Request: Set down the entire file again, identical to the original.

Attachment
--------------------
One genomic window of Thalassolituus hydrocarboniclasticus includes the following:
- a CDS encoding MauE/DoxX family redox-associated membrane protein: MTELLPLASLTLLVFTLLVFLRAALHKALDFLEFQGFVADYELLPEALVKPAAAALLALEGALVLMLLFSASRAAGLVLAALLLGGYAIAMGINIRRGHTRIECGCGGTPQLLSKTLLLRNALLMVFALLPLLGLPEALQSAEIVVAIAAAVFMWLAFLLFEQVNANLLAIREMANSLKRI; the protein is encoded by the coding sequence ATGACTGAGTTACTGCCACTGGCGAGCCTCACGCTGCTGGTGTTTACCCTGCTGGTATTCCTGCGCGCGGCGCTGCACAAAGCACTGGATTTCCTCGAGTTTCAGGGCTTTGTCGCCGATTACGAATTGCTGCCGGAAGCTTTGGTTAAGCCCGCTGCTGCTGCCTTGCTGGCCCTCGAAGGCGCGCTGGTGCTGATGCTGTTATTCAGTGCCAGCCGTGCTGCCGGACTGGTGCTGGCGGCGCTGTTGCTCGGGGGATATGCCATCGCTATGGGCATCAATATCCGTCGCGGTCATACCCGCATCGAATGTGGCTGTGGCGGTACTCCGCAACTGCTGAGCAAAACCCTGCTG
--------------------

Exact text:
One genomic window of Thalassolituus hydrocarboniclasticus includes the following:
- a CDS encoding MauE/DoxX family redox-associated membrane protein: MTELLPLASLTLLVFTLLVFLRAALHKALDFLEFQGFVADYELLPEALVKPAAAALLALEGALVLMLLFSASRAAGLVLAALLLGGYAIAMGINIRRGHTRIECGCGGTPQLLSKTLLLRNALLMVFALLPLLGLPEALQSAEIVVAIAAAVFMWLAFLLFEQVNANLLAIREMANSLKRI; the protein is encoded by the coding sequence ATGACTGAGTTACTGCCACTGGCGAGCCTCACGCTGCTGGTGTTTACCCTGCTGGTATTCCTGCGCGCGGCGCTGCACAAAGCACTGGATTTCCTCGAGTTTCAGGGCTTTGTCGCCGATTACGAATTGCTGCCGGAAGCTTTGGTTAAGCCCGCTGCTGCTGCCTTGCTGGCCCTCGAAGGCGCGCTGGTGCTGATGCTGTTATTCAGTGCCAGCCGTGCTGCCGGACTGGTGCTGGCGGCGCTGTTGCTCGGGGGATATGCCATCGCTATGGGCATCAATATCCGTCGCGGTCATACCCGCATCGAATGTGGCTGTGGCGGTACTCCGCAACTGCTGAGCAAAACCCTGCTG